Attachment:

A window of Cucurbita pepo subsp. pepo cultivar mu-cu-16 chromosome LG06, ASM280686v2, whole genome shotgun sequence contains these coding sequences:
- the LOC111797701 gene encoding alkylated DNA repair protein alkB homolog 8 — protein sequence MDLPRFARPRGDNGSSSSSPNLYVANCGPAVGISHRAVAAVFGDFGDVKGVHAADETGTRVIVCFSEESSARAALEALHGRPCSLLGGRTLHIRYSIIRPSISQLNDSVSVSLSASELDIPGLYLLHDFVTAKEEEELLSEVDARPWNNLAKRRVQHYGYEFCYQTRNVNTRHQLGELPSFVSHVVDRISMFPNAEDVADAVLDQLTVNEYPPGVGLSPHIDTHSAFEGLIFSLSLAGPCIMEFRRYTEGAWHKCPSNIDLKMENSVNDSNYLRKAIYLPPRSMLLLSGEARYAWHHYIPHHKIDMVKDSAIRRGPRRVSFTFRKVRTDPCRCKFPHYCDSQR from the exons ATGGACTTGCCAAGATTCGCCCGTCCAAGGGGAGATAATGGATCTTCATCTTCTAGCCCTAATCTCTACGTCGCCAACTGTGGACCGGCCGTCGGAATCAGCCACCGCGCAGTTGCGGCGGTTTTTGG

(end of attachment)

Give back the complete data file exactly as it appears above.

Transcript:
A window of Cucurbita pepo subsp. pepo cultivar mu-cu-16 chromosome LG06, ASM280686v2, whole genome shotgun sequence contains these coding sequences:
- the LOC111797701 gene encoding alkylated DNA repair protein alkB homolog 8 — protein sequence MDLPRFARPRGDNGSSSSSPNLYVANCGPAVGISHRAVAAVFGDFGDVKGVHAADETGTRVIVCFSEESSARAALEALHGRPCSLLGGRTLHIRYSIIRPSISQLNDSVSVSLSASELDIPGLYLLHDFVTAKEEEELLSEVDARPWNNLAKRRVQHYGYEFCYQTRNVNTRHQLGELPSFVSHVVDRISMFPNAEDVADAVLDQLTVNEYPPGVGLSPHIDTHSAFEGLIFSLSLAGPCIMEFRRYTEGAWHKCPSNIDLKMENSVNDSNYLRKAIYLPPRSMLLLSGEARYAWHHYIPHHKIDMVKDSAIRRGPRRVSFTFRKVRTDPCRCKFPHYCDSQR from the exons ATGGACTTGCCAAGATTCGCCCGTCCAAGGGGAGATAATGGATCTTCATCTTCTAGCCCTAATCTCTACGTCGCCAACTGTGGACCGGCCGTCGGAATCAGCCACCGCGCAGTTGCGGCGGTTTTTGG